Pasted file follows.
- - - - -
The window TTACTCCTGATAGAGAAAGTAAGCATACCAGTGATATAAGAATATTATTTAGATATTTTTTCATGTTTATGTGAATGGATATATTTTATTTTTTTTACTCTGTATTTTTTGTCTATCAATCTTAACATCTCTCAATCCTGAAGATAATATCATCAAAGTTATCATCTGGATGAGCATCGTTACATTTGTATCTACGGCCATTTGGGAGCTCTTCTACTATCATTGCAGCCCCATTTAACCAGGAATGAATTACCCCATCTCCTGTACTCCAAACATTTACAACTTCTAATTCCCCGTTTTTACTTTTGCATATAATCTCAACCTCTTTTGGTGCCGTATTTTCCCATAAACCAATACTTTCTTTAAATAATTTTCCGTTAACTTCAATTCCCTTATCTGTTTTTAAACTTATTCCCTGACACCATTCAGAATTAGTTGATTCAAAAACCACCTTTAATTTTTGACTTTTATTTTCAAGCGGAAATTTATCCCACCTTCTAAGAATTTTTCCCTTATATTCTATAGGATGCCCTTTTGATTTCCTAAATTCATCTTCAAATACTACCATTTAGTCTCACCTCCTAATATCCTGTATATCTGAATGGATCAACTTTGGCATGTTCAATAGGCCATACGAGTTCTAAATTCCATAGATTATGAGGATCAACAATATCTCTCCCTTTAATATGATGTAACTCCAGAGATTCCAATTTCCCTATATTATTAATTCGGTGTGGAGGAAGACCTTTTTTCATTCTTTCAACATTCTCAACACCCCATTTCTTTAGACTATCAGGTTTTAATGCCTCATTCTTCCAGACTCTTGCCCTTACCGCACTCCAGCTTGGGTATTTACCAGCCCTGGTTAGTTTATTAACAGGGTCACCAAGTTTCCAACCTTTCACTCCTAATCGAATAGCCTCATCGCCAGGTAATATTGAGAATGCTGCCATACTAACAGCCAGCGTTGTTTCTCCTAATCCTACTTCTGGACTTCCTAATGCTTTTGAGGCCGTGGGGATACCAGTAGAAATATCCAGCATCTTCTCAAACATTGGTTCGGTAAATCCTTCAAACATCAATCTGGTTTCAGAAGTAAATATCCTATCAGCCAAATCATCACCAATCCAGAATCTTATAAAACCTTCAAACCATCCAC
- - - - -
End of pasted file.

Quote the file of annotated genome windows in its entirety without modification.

The window TTACTCCTGATAGAGAAAGTAAGCATACCAGTGATATAAGAATATTATTTAGATATTTTTTCATGTTTATGTGAATGGATATATTTTATTTTTTTTACTCTGTATTTTTTGTCTATCAATCTTAACATCTCTCAATCCTGAAGATAATATCATCAAAGTTATCATCTGGATGAGCATCGTTACATTTGTATCTACGGCCATTTGGGAGCTCTTCTACTATCATTGCAGCCCCATTTAACCAGGAATGAATTACCCCATCTCCTGTACTCCAAACATTTACAACTTCTAATTCCCCGTTTTTACTTTTGCATATAATCTCAACCTCTTTTGGTGCCGTATTTTCCCATAAACCAATACTTTCTTTAAATAATTTTCCGTTAACTTCAATTCCCTTATCTGTTTTTAAACTTATTCCCTGACACCATTCAGAATTAGTTGATTCAAAAACCACCTTTAATTTTTGACTTTTATTTTCAAGCGGAAATTTATCCCACCTTCTAAGAATTTTTCCCTTATATTCTATAGGATGCCCTTTTGATTTCCTAAATTCATCTTCAAATACTACCATTTAGTCTCACCTCCTAATATCCTGTATATCTGAATGGATCAACTTTGGCATGTTCAATAGGCCATACGAGTTCTAAATTCCATAGATTATGAGGATCAACAATATCTCTCCCTTTAATATGATGTAACTCCAGAGATTCCAATTTCCCTATATTATTAATTCGGTGTGGAGGAAGACCTTTTTTCATTCTTTCAACATTCTCAACACCCCATTTCTTTAGACTATCAGGTTTTAATGCCTCATTCTTCCAGACTCTTGCCCTTACCGCACTCCAGCTTGGGTATTTACCAGCCCTGGTTAGTTTATTAACAGGGTCACCAAGTTTCCAACCTTTCACTCCTAATCGAATAGCCTCATCGCCAGGTAATATTGAGAATGCTGCCATACTAACAGCCAGCGTTGTTTCTCCTAATCCTACTTCTGGACTTCCTAATGCTTTTGAGGCCGTGGGGATACCAGTAGAAATATCCAGCATCTTCTCAAACATTGGTTCGGTAAATCCTTCAAACATCAATCTGGTTTCAGAAGTAAATATCCTATCAGCCAAATCATCACCAATCCAGAATCTTATAAAACCTTCAAACCATCCAC